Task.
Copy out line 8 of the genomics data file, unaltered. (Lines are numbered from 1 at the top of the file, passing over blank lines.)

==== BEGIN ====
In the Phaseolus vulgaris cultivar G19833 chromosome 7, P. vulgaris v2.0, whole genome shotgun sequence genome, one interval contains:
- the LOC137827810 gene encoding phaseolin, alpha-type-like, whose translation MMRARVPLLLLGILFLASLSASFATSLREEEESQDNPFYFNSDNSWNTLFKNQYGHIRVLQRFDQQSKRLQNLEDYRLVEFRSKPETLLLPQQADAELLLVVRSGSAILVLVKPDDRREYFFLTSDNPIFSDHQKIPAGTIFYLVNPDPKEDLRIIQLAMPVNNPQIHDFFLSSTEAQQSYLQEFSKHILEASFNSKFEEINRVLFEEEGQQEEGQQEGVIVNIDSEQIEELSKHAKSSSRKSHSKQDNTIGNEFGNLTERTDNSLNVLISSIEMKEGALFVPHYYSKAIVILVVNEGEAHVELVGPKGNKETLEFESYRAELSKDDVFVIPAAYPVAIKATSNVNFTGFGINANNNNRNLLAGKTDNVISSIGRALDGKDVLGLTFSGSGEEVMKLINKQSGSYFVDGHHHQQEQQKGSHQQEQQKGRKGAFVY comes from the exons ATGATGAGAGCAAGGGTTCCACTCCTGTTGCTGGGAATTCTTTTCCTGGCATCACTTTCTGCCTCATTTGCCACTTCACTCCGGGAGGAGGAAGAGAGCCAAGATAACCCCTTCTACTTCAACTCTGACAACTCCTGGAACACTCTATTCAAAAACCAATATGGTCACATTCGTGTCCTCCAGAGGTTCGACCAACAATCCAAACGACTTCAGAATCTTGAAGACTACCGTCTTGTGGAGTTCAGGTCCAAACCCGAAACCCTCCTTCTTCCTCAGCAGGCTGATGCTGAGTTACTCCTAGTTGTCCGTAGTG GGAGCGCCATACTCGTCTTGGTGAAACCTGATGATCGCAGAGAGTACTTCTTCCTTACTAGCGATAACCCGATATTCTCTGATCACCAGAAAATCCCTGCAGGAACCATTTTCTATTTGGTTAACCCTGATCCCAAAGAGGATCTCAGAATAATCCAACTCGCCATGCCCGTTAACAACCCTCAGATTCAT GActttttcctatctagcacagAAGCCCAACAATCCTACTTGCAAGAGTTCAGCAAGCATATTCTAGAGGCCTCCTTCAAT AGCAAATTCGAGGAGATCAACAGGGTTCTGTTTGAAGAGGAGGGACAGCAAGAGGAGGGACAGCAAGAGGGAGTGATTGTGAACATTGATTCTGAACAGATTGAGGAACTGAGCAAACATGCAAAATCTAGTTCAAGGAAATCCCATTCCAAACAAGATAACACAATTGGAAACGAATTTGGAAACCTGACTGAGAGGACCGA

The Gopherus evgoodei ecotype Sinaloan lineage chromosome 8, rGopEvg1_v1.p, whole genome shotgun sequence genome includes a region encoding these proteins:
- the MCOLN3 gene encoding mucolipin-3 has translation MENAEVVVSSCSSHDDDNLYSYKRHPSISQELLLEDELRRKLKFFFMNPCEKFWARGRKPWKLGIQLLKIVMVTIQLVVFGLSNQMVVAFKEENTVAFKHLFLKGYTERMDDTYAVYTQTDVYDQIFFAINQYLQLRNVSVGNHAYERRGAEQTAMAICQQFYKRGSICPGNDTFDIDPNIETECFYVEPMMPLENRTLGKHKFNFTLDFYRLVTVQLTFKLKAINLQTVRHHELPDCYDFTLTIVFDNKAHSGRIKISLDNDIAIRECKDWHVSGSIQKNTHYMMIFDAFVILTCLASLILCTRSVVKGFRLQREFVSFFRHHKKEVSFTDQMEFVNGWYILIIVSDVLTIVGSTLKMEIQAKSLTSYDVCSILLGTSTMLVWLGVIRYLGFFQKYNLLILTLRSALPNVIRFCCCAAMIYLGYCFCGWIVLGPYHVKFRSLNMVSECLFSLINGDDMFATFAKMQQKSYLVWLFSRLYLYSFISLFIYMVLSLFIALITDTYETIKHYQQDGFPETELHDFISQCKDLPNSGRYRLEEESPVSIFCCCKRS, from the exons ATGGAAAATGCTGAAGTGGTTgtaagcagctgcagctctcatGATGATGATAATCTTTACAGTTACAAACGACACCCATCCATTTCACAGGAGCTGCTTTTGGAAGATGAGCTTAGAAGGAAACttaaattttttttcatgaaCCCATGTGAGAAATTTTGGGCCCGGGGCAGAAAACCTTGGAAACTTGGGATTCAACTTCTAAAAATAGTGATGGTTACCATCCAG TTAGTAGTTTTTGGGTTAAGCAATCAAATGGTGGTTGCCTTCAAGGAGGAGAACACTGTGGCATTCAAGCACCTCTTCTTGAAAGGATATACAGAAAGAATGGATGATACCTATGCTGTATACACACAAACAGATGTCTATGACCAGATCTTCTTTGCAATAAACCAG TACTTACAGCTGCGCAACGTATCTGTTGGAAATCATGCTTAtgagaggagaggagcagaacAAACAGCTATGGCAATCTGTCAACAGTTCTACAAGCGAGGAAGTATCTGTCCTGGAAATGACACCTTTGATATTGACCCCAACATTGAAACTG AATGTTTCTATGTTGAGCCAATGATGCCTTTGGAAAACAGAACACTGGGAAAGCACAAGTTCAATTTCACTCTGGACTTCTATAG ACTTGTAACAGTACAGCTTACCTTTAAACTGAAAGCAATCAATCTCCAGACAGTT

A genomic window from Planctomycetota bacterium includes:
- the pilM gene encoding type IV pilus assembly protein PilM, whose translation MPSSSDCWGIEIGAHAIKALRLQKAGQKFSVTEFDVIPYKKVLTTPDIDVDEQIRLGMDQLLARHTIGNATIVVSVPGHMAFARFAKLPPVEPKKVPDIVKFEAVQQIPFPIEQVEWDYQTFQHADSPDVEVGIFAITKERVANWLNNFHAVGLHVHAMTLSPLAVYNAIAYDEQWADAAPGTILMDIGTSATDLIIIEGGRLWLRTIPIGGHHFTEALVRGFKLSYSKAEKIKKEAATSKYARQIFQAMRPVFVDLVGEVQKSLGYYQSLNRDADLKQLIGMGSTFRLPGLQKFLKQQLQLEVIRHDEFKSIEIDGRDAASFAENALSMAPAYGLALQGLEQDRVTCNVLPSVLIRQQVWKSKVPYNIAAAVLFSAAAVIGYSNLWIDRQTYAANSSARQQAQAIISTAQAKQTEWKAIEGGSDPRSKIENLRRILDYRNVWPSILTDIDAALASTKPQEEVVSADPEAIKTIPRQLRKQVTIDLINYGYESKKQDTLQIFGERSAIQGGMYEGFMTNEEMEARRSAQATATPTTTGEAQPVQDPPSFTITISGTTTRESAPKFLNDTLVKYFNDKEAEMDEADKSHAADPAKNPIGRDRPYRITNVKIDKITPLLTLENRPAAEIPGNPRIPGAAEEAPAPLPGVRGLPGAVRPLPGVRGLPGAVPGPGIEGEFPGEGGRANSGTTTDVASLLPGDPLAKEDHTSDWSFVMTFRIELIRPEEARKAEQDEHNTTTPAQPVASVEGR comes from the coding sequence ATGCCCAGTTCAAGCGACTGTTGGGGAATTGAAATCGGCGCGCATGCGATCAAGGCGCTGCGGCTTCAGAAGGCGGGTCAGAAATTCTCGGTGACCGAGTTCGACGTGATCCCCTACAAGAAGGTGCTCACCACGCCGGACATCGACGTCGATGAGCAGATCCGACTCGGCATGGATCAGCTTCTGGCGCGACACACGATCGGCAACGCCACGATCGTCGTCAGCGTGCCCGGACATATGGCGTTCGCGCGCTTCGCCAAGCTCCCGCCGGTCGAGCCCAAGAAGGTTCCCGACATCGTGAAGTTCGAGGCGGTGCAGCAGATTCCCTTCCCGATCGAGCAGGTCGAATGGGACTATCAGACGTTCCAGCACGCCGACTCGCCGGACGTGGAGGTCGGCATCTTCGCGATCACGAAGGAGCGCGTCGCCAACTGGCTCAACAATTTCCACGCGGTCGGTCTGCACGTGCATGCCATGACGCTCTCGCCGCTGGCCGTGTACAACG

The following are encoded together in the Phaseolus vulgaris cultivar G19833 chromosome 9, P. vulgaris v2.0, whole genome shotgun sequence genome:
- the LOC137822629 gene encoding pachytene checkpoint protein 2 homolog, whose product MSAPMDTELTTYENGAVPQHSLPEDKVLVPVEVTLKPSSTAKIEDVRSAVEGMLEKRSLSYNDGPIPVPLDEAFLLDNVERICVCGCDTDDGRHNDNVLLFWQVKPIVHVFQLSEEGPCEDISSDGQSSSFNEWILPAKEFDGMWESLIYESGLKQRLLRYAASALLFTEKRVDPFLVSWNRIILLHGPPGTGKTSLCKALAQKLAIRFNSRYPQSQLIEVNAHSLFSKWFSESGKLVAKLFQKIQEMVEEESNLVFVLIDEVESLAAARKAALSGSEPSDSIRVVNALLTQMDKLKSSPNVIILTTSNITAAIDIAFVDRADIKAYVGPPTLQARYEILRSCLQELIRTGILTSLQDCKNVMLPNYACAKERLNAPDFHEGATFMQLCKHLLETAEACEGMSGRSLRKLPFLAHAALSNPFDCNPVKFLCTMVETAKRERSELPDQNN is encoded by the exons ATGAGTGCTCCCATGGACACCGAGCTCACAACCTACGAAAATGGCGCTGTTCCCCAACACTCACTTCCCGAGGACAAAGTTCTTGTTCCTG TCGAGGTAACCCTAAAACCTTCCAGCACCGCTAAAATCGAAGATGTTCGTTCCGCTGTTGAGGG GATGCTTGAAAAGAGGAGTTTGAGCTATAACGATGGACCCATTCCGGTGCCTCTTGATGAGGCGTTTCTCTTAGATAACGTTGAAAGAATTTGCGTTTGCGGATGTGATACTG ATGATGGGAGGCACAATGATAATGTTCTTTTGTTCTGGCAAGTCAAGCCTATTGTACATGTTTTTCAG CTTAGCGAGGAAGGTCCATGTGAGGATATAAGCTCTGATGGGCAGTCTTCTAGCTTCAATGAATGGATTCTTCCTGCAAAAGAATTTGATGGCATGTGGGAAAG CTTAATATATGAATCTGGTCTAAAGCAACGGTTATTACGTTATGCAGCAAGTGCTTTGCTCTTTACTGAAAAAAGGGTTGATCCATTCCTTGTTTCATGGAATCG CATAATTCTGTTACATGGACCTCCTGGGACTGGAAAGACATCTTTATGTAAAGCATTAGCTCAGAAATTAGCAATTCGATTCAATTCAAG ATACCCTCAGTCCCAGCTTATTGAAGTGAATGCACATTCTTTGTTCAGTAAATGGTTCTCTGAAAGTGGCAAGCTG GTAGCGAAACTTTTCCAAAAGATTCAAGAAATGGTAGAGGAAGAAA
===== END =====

- the LOC137822629 gene encoding pachytene checkpoint protein 2 homolog, whose product MSAPMDTELTTYENGAVPQHSLPEDKVLVPVEVTLKPSSTAKIEDVRSAVEGMLEKRSLSYNDGPIPVPLDEAFLLDNVERICVCGCDTDDGRHNDNVLLFWQVKPIVHVFQLSEEGPCEDISSDGQSSSFNEWILPAKEFDGMWESLIYESGLKQRLLRYAASALLFTEKRVDPFLVSWNRIILLHGPPGTGKTSLCKALAQKLAIRFNSRYPQSQLIEVNAHSLFSKWFSESGKLVAKLFQKIQEMVEEESNLVFVLIDEVESLAAARKAALSGSEPSDSIRVVNALLTQMDKLKSSPNVIILTTSNITAAIDIAFVDRADIKAYVGPPTLQARYEILRSCLQELIRTGILTSLQDCKNVMLPNYACAKERLNAPDFHEGATFMQLCKHLLETAEACEGMSGRSLRKLPFLAHAALSNPFDCNPVKFLCTMVETAKRERSELPDQNN is encoded by the exons ATGAGTGCTCCCATGGACACCGAGCTCACAACCTACGAAAATGGCGCTGTTCCCCAACACTCACTTCCCGAGGACAAAGTTCTTGTTCCTG TCGAGGTAACCCTAAAACCTTCCAGCACCGCTAAAATCGAAGATGTTCGTTCCGCTGTTGAGGG GATGCTTGAAAAGAGGAGTTTGAGCTATAACGATGGACCCATTCCGGTGCCTCTTGATGAGGCGTTTCTCTTAGATAACGTTGAAAGAATTTGCGTTTGCGGATGTGATACTG ATGATGGGAGGCACAATGATAATGTTCTTTTGTTCTGGCAAGTCAAGCCTATTGTACATGTTTTTCAG CTTAGCGAGGAAGGTCCATGTGAGGATATAAGCTCTGATGGGCAGTCTTCTAGCTTCAATGAATGGATTCTTCCTGCAAAAGAATTTGATGGCATGTGGGAAAG CTTAATATATGAATCTGGTCTAAAGCAACGGTTATTACGTTATGCAGCAAGTGCTTTGCTCTTTACTGAAAAAAGGGTTGATCCATTCCTTGTTTCATGGAATCG CATAATTCTGTTACATGGACCTCCTGGGACTGGAAAGACATCTTTATGTAAAGCATTAGCTCAGAAATTAGCAATTCGATTCAATTCAAG ATACCCTCAGTCCCAGCTTATTGAAGTGAATGCACATTCTTTGTTCAGTAAATGGTTCTCTGAAAGTGGCAAGCTG GTAGCGAAACTTTTCCAAAAGATTCAAGAAATGGTAGAGGAAGAAA